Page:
Miss J is almost three years old now. Lately she is in the habit of getting out of her “big girl bed” every night and getting into our bed in the wee hours of the morning. There are times when this irritates me because a good night’s sleep is hard to come by nowadays. But between you and me, I love it. I find myself anticipating her opening the door to our room and climbing into our bed. She inches her little body as close to mine as possible and then says, “hug me mama” and “hold my hand”. While she is sleeping she reaches out a finger to poke me in my face several times during the night to make sure that she can feel me next to her. After about an hour she usually has me in a headlock. I can’t believe how the time has flown. My newborn is now a pre-schooler. But every night, when she crawls into our bed, with her blankie and stuffed animal in tow, I am transported back to the day she was born. Dr. B was right, I did need to be reunited with Miss J after my surgery. For a brief moment while Miss J lay next to me in my hospital bed, I forgot about everything. I couldn’t feel the rush of oxygen going up my nose. I couldn’t hear the sounds of the machines. All of the beeps, bells and alarms were muted. I forgot that I couldn’t raise my arms because I had needles and IV’s in each one. I couldn’t feel the intense pain my body was in. It was difficult to speak and difficult to breathe but I whispered into Miss J’s ear over and over again how much I loved her.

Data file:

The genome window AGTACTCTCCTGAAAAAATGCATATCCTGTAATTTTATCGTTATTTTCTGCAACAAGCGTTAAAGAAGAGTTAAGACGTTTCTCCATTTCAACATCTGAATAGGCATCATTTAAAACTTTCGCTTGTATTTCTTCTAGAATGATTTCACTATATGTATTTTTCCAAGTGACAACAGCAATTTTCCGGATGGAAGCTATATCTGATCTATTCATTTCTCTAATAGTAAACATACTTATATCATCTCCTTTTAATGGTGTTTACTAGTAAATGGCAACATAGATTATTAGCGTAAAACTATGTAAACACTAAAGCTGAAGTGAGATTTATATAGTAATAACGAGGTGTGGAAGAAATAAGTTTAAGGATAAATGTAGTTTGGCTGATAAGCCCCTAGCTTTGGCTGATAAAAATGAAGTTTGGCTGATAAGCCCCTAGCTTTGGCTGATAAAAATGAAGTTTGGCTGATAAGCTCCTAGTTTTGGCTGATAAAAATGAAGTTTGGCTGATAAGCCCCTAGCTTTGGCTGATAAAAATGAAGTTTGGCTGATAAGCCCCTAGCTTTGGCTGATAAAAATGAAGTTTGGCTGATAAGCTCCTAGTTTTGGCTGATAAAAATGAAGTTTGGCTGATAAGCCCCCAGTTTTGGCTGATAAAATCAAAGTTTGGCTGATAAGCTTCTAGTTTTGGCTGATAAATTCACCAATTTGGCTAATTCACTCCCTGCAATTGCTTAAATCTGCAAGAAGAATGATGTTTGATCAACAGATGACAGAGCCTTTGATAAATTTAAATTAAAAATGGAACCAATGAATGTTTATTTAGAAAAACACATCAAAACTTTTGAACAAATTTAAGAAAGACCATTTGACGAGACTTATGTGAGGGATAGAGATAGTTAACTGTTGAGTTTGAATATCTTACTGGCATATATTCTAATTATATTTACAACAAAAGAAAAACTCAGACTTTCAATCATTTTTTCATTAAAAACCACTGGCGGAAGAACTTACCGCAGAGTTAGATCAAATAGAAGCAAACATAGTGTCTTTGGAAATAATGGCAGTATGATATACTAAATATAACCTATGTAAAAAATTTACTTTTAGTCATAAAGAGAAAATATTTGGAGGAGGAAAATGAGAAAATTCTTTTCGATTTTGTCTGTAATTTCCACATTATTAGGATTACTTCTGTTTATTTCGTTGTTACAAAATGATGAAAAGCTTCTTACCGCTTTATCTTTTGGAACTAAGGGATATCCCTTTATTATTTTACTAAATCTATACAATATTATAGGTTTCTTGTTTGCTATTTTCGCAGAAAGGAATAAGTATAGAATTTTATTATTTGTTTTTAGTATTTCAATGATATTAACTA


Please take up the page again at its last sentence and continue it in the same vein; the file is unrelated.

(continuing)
One day Miss J might be embarrassed at all of the stories I have shared with you. She could become a typical teen and not want be in the same room with her parents, let alone cuddle with us. But for now, I am going to savor these moments.
Looking at these pictures is bittersweet.
I know how close I came to not having any of these memories.